Birds eye
PARSIPPANY, N.J. — Strong sales of Birds Eye frozen vegetable products propelled Pinnacle Foods’ performance in the first quarter. Net earnings attributable to common shareholders of Pinnacle Foods Inc. in the three months ended April 1 were $56,914,100, equal to 48 cents per share on the common stock, up from $22,926,000, or 20 cents, in the year-ago period. Net sales were $778,832,000, up 1.7 percent from $766,074,000. Excluding the impact of the exited Aunt Jemima business, net sales expanded 4.3 percent, said Mark A. Clouse, CEO of Pinnacle Foods.

“Our first quarter shaped up much as we had planned, with a very strong top line sustaining the momentum from 2017 and double-digit growth of adjusted diluted earnings per share, demonstrating our continued ability to sustain top-tier performance and shareholder returns,” Clouse said during a May 3 earnings call. “We also continued to win in the marketplace with both strong consumption and market share gains in the quarter, marking our 16th consecutive quarter of composite market share growth. We expect the robust slate of innovation that will hit the marketplace this year across all three of our retail segments will help us continue the momentum.”

Earnings before interest and taxes (EBIT) in the Frozen segment advanced 5.5 percent to $53,711,000, and net sales increased 7.5 percent to $344,871,000.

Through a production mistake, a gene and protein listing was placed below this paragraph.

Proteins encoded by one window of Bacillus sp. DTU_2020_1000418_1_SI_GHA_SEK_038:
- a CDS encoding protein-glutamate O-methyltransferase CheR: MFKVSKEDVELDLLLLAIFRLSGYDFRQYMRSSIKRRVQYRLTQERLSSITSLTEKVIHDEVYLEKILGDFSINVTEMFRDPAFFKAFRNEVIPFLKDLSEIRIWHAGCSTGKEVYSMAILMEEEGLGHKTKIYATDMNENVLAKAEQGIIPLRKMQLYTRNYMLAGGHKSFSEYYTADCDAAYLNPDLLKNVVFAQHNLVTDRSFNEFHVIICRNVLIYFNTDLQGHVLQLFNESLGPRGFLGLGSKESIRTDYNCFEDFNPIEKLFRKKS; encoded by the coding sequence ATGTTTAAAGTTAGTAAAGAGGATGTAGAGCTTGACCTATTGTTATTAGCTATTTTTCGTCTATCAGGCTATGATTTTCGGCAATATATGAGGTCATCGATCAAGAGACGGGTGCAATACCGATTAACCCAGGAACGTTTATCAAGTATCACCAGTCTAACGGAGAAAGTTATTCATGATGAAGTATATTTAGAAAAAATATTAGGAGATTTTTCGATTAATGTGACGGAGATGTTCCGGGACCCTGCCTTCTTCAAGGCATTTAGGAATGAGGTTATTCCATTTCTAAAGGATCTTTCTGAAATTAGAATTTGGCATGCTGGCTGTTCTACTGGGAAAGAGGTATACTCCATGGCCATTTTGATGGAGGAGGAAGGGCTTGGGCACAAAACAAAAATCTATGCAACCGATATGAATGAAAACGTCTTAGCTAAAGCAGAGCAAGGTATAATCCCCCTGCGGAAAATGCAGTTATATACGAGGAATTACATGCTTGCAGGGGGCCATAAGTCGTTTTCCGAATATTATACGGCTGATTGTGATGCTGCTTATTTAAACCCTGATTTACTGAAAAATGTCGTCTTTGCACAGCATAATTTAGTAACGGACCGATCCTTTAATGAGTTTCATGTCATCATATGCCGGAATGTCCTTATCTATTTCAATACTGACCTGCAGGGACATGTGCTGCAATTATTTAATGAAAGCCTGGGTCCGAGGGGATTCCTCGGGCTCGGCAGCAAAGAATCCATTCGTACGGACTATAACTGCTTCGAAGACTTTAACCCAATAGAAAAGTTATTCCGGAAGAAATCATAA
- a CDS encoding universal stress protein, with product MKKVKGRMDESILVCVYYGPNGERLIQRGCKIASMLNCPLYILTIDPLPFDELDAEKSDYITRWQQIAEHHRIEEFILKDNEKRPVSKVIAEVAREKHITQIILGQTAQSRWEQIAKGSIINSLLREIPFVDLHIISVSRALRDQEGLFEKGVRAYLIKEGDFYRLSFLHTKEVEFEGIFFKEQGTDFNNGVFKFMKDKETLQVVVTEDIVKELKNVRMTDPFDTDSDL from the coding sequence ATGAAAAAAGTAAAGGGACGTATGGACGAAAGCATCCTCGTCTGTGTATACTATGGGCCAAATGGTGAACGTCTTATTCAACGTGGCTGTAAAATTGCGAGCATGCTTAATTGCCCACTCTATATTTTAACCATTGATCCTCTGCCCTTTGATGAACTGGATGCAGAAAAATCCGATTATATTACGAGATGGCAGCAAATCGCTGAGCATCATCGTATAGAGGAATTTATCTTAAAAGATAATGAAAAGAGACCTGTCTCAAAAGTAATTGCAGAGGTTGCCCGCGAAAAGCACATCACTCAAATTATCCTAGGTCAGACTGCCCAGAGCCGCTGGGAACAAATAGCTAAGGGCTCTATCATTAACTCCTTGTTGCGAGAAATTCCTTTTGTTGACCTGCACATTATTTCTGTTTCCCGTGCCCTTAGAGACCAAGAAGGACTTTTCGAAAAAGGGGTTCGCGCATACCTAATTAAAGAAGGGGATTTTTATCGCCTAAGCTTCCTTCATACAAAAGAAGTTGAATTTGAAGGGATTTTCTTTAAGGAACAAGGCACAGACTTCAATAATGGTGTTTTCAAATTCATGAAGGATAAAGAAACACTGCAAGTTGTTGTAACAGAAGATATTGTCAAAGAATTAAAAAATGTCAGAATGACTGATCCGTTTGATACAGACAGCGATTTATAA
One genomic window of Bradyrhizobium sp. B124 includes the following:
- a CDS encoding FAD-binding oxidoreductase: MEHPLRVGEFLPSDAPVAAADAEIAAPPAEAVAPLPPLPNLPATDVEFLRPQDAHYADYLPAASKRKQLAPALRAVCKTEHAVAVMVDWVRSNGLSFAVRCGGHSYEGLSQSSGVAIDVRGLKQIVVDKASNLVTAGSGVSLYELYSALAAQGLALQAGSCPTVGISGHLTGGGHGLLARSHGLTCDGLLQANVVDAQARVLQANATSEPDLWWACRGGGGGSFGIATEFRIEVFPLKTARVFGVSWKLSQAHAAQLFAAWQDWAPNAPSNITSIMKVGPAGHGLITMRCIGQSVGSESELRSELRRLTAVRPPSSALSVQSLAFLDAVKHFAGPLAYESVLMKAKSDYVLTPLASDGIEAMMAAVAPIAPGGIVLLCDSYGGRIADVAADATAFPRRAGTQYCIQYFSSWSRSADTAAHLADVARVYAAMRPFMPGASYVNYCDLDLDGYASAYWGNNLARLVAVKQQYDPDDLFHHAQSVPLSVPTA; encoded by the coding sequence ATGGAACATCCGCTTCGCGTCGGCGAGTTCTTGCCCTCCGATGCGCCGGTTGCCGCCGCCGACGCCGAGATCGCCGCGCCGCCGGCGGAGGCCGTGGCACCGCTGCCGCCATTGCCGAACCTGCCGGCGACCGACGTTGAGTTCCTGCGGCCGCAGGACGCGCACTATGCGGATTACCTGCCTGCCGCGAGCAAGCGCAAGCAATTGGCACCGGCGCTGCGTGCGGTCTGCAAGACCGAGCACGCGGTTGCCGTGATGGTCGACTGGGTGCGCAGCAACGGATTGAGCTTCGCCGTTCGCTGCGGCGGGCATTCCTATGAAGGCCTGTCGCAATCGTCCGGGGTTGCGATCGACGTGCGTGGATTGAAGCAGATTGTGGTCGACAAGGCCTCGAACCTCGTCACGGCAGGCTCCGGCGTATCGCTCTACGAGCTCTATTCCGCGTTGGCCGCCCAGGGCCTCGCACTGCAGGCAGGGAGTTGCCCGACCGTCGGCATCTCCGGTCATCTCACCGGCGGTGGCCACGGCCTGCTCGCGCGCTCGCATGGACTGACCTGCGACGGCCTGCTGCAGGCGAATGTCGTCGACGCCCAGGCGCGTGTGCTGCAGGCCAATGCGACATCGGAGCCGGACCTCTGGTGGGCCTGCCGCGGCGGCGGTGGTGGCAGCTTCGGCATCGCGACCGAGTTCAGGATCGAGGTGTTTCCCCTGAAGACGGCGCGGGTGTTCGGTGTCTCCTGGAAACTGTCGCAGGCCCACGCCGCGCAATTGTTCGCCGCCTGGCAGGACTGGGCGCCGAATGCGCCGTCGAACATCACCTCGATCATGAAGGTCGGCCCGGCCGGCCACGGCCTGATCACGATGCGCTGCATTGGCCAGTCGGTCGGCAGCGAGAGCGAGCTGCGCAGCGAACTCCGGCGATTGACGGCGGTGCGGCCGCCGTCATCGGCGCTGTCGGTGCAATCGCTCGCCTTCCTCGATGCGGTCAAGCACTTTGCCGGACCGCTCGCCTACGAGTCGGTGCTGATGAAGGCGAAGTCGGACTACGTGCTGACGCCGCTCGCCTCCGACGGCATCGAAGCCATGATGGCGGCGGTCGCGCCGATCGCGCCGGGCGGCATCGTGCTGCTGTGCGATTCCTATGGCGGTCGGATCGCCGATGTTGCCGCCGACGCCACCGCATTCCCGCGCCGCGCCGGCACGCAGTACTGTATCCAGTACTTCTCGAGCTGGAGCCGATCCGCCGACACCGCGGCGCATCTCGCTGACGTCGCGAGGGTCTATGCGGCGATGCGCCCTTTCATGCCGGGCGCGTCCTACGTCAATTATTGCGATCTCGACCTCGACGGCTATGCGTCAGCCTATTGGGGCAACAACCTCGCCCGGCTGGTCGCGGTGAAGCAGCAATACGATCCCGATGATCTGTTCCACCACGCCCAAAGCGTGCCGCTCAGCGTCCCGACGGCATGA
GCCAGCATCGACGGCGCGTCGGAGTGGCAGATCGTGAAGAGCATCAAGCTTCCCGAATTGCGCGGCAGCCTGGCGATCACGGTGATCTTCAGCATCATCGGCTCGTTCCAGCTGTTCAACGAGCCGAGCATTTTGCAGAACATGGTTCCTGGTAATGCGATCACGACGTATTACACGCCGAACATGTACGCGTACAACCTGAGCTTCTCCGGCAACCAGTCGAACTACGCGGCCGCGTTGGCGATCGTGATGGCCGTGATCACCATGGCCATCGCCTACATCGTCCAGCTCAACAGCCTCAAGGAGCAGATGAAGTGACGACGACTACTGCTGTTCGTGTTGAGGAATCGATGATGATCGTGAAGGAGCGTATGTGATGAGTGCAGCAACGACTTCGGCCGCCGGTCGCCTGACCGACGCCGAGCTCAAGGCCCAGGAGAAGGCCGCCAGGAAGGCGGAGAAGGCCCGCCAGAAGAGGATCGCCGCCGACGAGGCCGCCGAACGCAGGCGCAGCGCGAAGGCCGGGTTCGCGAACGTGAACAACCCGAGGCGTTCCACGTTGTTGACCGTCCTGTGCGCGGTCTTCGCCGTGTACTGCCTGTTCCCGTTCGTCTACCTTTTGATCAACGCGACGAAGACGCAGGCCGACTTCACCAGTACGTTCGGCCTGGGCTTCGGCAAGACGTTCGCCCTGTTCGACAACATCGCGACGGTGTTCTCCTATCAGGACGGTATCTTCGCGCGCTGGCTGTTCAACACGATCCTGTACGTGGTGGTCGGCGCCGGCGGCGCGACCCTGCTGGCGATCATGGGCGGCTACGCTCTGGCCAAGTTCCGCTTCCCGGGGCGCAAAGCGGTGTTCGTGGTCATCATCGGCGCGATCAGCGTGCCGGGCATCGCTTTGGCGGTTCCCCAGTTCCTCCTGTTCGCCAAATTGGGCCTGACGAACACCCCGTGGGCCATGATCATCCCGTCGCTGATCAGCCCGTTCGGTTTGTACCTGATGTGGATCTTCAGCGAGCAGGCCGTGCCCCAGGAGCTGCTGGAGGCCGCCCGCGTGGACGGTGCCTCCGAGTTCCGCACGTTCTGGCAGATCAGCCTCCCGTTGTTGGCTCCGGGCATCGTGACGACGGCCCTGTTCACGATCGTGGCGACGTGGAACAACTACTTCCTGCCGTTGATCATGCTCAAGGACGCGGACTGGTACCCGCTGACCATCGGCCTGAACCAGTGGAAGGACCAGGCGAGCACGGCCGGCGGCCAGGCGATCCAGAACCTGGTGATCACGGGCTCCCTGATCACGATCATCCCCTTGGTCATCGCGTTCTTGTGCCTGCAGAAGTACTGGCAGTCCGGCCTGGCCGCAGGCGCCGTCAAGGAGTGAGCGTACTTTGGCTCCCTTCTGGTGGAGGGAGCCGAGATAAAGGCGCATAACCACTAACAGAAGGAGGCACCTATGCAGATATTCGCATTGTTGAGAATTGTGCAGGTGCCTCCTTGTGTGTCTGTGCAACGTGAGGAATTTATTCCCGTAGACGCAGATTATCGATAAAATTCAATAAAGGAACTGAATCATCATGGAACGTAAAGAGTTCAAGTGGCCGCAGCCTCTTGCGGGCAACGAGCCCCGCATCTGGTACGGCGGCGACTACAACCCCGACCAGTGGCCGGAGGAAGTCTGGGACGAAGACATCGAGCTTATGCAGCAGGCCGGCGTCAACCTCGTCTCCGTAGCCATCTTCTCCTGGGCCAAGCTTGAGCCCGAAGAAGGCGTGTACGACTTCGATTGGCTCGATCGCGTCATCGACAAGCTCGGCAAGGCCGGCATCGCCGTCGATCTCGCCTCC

“In terms of market share, performance for the Frozen segment advanced 0.6 point in the quarter, driven by Birds Eye Vegetables, which advanced 1.4 points on consumption of 12.2 percent; and Birds Eye Meals, which advanced 1.1 points on consumption growth of nearly 3 percent,” Clouse said. “The strong performance in Birds Eye was driven by both the core business as well as continued success behind the slate of innovation that we have launched in the past few years, in particular, the popular Birds Eye Veggie Made innovation that we launched in 2017.

“This platform, as you’ll recall, uses vegetables in place of starches to create wholesome, veggie-rich alternatives for products such as pasta, rice and mashed potatoes. In the first quarter, we added to this successful platform with the introduction of Veggie Made fries and tots, which utilize broccoli and cauliflower as a replacement for some of the potatoes. We also expanded our one-of-a-kind Veggie Made pasta lineup with spaghetti-like offerings that come in a variety of sauces.”

Grocery segment EBIT slipped 4 percent to $49,748,000, reflecting higher inflation and product mix. Segment sales increased 0.6 percent to $261,007,000, driven by Vlasic pickles, Duncan Hines baking products and Armour canned meat.

“...we remain very excited about the Duncan Hines Perfect Size for 1 innovation that we launched in 2017 and are following up this year with 13 additional offerings as well as 11 varieties of our new Perfect Size for 1 frostings and drizzles that allow consumers to easily and fully customize their experience across the line, something that is truly unique to this category,” Clouse said. “Vlasic pickles also performed well in the first quarter, with consumption expanding 5.5 percent, driving 0.4 point of share growth. This performance reflects the actions that we took over the course of 2017 to refocus on the core equity of the brand, namely the iconic Stork making crunch and zero calories relevant to millennials through new marketing campaigns and select new items.”